Shawky was the recipient of the Ernst Schering Foundation Art Award in 2011, which included a solo exhibition at KW Institute for Contemporary Art in Berlin the following year. That exhibition included Cabaret Crusades: The Path to Cairo, along with the puppets themselves and several other video installations. Among these was the new work Al Araba Al Madfuna (2012), created for the show. Here Shawky installed a sand floor and stone seats to mimic what the viewer saw in the video projected on the back wall. Lip-synching the voices of grown men, a group of young boys dressed in robes and turbans, seated in a circle, relate a story by the Egyptian writer Mohamed Mustagab (1938-2006). In the parable, the inhabitants of an Upper Egyptian village, blindly following their leader, import a sequence of different animals to the town, becoming obsessed with the creatures. Meanwhile, as the boys tell their story, a hole not unlike a grave is being dug in the room—a detail related to a separate story of a 1990s shaman in the Upper Egyptian village of Al Araba Al Madfuna, who, prophesying that an earlier culture and untold treasure would be unearthed there, developed a cultlike following.

I met Shawky in November 2012 at the Museum of Modern Art in New York, where he was screening Cabaret Crusades: The Path to Cairo.

FAYE HIRSCH Tell me about the marionettes, which are different in the two “Cabaret Crusades.”

WAEL SHAWKY For the first “Cabaret Crusades” [The Horror Show File], I was invited by Michelangelo Pistoletto to Cittadellarte, his place in Biella, Italy. He was fascinated by my idea [to create a film about the Crusades using marionettes], so I had support from his institution from the start. I went to see various marionette collections, and found a 200-year-old group belonging to a family called Luppi. It was in a basement, and the puppets were about to disappear from the rotting and humidity. Still, it was the most beautiful collection I’d seen. I went to the Pistoletto Foundation, and they managed to convince the Luppi Collection to lend us over 120 marionettes.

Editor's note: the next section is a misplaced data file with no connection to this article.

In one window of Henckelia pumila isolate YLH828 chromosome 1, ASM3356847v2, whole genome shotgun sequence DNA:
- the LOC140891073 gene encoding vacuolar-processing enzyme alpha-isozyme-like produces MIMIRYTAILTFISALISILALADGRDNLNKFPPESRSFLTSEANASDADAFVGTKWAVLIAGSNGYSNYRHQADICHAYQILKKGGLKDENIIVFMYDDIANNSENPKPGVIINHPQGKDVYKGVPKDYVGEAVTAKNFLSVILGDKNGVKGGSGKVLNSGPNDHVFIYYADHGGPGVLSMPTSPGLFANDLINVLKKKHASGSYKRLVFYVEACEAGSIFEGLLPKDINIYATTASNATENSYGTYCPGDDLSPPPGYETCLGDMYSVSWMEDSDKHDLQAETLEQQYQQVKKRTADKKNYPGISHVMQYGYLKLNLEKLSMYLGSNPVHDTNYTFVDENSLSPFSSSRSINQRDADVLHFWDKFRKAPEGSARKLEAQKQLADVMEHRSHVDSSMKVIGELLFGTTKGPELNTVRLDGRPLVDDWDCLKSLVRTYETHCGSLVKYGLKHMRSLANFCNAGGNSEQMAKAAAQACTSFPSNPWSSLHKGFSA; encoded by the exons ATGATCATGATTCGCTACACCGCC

HIRSCH Did you have your characters already formulated?

SHAWKY Not really. Because of my very different purpose, I had in mind that I would have to change all the costumes, and the hair, and sometimes add makeup. And sometimes we needed to repair them, because they are so old that many of them didn’t work well.

HIRSCH Were the heads of those marionettes ceramic?

SHAWKY No, the heads in the first part were wood, which is the original way to make marionettes. The ceramic heads came later, as a challenge. After I finished the first part I wanted to do something different. I decided I needed to make my own design and figures. And I found that the only way to make the characters exactly as I wanted them was in clay. I was invited to produce something for [the year-long festival] Marseille-Provence 2013. They support films, installations—all kinds of big productions—and I started work in Aubagne, Provence, at the École de Céramique, where I had a residency from October 2011 to April 2012. Aubagne is a center that produces santons, the small statues that show the Christian Holy Family—the Nativity figures—with little houses. When I went there I decided it was a great way to work, because in addition to a ceramics school, the town has a museum for ceramics and a film school. And I needed a lot of people to complete this project—I could not do it alone.

It was a challenge to create everything from ceramic, even the small parts. Making a marionette is completely different from making a statue, since it has a mechanism. I invited a marionette specialist from Italy to be one of the team. And a ceramics specialist from the school, and others. It was very difficult, for example, to make the eyes move—and the eyes themselves were all made out of ceramics. But after a lot of attempts, it worked.